“I pray for the infinite happiness of Your love; I do not want to be born again; if I do, I do not want to forget You forever; if I do, I want to be happily singing in Your praise under Your feet as You are dancing”.

http://tamilnation.co/sathyam/east/periyapuranam.htm

This is what Ammaiyar sought from Shiva – to sit at his feet while he dances.

This is exactly the form of portrayal in sculptures in Tamilnadu and other South East Asian countries.

The book specifies the places in Tamilnadu and places in other countries where Ammaiyar can be seen.

Three temples in Tamilnadu – 

  1. Sembiyan Mahadevi Village –  Kailasanathasvamin Temple
  2. Thanjavur – Rajarajeswara Temple
  3. Gangai Konda Chozhapuram – Brihadeeswara Temple

Three bronze sculptures in Srilanka –

  1. Polannaruva – Siva Devele
  2. Colombo Museum
  3. Polannaruva – Siva Devele

Three places in Thailand –

  1. Kamphaeng Yai
  2. Narai Yaeng Waeng
  3. Phimai

and Six places in Cambodia –

  1. Isvarapura Temple – Banteay Srei
  2. Vat Ek
  3. Vat Baset
  4. Phnom Chisor
  5. Angkor Wat and
  6. Sculpture at Phnom Penh Museum

This seemed very interesting. While Ammaiyar sculptures in Banteay Srei and Phnom Penh Museum had already been seen, Vat Ek and Vat Baset became the next search spots.

Vat Ek and Vat Baset are located in Battambang Province of Cambodia. Both temples are in natural ruins, added with a new Buddhist Temple in front of Vat Ek. Unfortunately couldn’t find Ammaiyar in Vat Ek.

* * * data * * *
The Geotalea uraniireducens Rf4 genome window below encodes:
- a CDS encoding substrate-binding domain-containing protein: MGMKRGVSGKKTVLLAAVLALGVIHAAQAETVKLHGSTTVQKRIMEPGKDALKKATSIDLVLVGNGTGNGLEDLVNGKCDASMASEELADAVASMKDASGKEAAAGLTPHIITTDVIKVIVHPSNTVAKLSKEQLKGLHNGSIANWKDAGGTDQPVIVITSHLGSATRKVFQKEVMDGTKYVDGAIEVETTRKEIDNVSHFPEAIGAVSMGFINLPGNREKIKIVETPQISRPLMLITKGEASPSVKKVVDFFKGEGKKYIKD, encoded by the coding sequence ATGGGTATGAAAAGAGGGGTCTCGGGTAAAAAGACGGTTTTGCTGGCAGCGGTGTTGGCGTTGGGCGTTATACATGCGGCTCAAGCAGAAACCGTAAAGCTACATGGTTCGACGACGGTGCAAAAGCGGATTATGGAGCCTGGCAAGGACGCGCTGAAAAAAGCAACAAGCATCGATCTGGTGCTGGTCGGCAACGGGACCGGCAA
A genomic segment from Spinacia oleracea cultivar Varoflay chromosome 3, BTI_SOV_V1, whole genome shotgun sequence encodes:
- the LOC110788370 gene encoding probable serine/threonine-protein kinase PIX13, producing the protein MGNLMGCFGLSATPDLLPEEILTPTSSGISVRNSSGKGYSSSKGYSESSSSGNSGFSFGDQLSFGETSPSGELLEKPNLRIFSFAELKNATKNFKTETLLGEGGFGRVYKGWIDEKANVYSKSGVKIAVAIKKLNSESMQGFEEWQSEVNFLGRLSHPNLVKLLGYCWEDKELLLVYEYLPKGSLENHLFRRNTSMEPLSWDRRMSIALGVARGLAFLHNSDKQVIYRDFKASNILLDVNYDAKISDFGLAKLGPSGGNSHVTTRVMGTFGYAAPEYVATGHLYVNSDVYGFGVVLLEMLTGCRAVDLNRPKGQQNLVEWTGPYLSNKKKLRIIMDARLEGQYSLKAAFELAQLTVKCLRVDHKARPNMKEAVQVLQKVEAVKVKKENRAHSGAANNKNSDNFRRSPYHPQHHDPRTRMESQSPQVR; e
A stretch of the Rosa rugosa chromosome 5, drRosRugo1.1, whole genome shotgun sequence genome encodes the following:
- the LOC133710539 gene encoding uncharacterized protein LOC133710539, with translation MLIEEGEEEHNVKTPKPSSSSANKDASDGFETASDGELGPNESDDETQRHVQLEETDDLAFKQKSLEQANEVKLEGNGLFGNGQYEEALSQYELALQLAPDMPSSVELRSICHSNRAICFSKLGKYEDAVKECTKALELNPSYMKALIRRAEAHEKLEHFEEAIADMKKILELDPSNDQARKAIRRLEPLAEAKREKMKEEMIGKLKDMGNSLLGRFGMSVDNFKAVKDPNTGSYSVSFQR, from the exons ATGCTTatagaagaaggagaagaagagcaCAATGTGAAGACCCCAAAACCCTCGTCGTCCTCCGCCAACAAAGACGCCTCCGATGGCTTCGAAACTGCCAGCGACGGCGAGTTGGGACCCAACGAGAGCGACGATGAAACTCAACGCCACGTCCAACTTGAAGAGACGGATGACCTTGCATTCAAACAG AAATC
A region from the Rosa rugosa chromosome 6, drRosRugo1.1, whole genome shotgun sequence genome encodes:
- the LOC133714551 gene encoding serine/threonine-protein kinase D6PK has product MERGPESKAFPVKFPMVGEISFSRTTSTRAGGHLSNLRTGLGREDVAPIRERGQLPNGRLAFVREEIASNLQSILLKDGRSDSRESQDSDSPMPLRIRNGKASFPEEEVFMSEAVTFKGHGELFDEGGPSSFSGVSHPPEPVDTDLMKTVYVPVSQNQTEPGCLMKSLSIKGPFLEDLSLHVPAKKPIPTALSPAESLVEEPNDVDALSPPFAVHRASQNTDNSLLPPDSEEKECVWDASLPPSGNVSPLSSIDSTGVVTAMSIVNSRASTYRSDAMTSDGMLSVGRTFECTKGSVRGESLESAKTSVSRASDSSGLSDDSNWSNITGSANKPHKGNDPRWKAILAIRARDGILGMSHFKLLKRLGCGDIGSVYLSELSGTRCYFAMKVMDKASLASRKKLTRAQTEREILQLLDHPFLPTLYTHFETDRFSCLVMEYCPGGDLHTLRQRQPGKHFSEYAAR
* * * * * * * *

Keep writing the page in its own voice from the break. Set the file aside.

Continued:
But surprisingly Battambang Provincial Museum had three sculptures of Ammaiyar. One Lintel and two broken pediments. They have also recognised Karaikkal Ammaiyar and given a description in their museum booklet.

Let us try to bring in more historical facts of the temples where Ammaiyar’s sculptures are available in temples in Cambodia.

 
Vat Baset

broken lintel of adalvallan/dancing shiva – vat baset

IMG_1136closer look shows karaikkal ammaiyar

IMG_1135
In search of details of Vat Baset…

 

Vat Baset was built during the reign of King, Surya Varman I (1002-1050) and located on a hill at Ba Set village, Ba Set temple adapts the architecture of 11th century and was built between 1036 and 1042. http://www.tourismindochina.com/battambang-attractionsite1.htm

 

The book – ‘The Indianized States of South-East Asia’ by George Coedes provides a clearer picture about the King who built Vat Baset and his relations with the Chola Empire of Tamilagam.

The accession of throne by Surya Varman seems to have been a complicated affair. Two inscriptions mention of one Udayadityavarman, cousin of Jayavarman V who comes to throne in 1001.  In 1001 and 1002, there are four inscriptions referring to Suryavarman, who belongs to royal ancestry in the female line. From 1003 to 1006, King Jayaviravarman is mentioned in inscriptions and according to his inscriptions he establishes the throne of Angkor from 1011.